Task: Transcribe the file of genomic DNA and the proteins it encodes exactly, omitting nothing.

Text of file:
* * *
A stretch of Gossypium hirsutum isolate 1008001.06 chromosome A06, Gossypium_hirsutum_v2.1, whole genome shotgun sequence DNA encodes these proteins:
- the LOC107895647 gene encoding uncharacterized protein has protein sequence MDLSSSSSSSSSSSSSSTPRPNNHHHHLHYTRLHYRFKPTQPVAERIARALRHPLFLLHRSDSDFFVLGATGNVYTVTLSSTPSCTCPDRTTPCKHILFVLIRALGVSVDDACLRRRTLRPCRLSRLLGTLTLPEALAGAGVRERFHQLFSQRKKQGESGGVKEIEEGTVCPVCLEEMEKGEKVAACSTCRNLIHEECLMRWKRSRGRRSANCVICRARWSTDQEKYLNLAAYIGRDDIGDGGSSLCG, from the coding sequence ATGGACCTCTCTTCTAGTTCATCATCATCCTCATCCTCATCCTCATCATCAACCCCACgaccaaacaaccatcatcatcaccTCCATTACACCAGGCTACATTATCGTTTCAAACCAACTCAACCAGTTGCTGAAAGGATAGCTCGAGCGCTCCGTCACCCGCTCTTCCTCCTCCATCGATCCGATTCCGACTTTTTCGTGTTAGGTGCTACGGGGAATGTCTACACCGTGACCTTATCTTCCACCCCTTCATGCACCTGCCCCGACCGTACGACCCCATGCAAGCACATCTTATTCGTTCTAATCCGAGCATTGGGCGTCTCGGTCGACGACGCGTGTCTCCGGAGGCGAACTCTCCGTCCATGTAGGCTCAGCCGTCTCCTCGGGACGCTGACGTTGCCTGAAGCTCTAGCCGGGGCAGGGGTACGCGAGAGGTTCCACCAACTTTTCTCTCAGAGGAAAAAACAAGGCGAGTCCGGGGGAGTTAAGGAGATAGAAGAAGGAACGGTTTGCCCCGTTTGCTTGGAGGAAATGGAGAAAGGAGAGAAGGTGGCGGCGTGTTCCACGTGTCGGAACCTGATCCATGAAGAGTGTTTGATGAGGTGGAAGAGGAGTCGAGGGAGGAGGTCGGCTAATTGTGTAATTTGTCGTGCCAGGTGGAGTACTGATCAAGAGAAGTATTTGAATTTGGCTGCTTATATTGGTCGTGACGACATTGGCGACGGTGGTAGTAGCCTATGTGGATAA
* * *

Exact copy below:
A stretch of Gossypium hirsutum isolate 1008001.06 chromosome A06, Gossypium_hirsutum_v2.1, whole genome shotgun sequence DNA encodes these proteins:
- the LOC107895647 gene encoding uncharacterized protein has protein sequence MDLSSSSSSSSSSSSSSTPRPNNHHHHLHYTRLHYRFKPTQPVAERIARALRHPLFLLHRSDSDFFVLGATGNVYTVTLSSTPSCTCPDRTTPCKHILFVLIRALGVSVDDACLRRRTLRPCRLSRLLGTLTLPEALAGAGVRERFHQLFSQRKKQGESGGVKEIEEGTVCPVCLEEMEKGEKVAACSTCRNLIHEECLMRWKRSRGRRSANCVICRARWSTDQEKYLNLAAYIGRDDIGDGGSSLCG, from the coding sequence ATGGACCTCTCTTCTAGTTCATCATCATCCTCATCCTCATCCTCATCATCAACCCCACgaccaaacaaccatcatcatcaccTCCATTACACCAGGCTACATTATCGTTTCAAACCAACTCAACCAGTTGCTGAAAGGATAGCTCGAGCGCTCCGTCACCCGCTCTTCCTCCTCCATCGATCCGATTCCGACTTTTTCGTGTTAGGTGCTACGGGGAATGTCTACACCGTGACCTTATCTTCCACCCCTTCATGCACCTGCCCCGACCGTACGACCCCATGCAAGCACATCTTATTCGTTCTAATCCGAGCATTGGGCGTCTCGGTCGACGACGCGTGTCTCCGGAGGCGAACTCTCCGTCCATGTAGGCTCAGCCGTCTCCTCGGGACGCTGACGTTGCCTGAAGCTCTAGCCGGGGCAGGGGTACGCGAGAGGTTCCACCAACTTTTCTCTCAGAGGAAAAAACAAGGCGAGTCCGGGGGAGTTAAGGAGATAGAAGAAGGAACGGTTTGCCCCGTTTGCTTGGAGGAAATGGAGAAAGGAGAGAAGGTGGCGGCGTGTTCCACGTGTCGGAACCTGATCCATGAAGAGTGTTTGATGAGGTGGAAGAGGAGTCGAGGGAGGAGGTCGGCTAATTGTGTAATTTGTCGTGCCAGGTGGAGTACTGATCAAGAGAAGTATTTGAATTTGGCTGCTTATATTGGTCGTGACGACATTGGCGACGGTGGTAGTAGCCTATGTGGATAA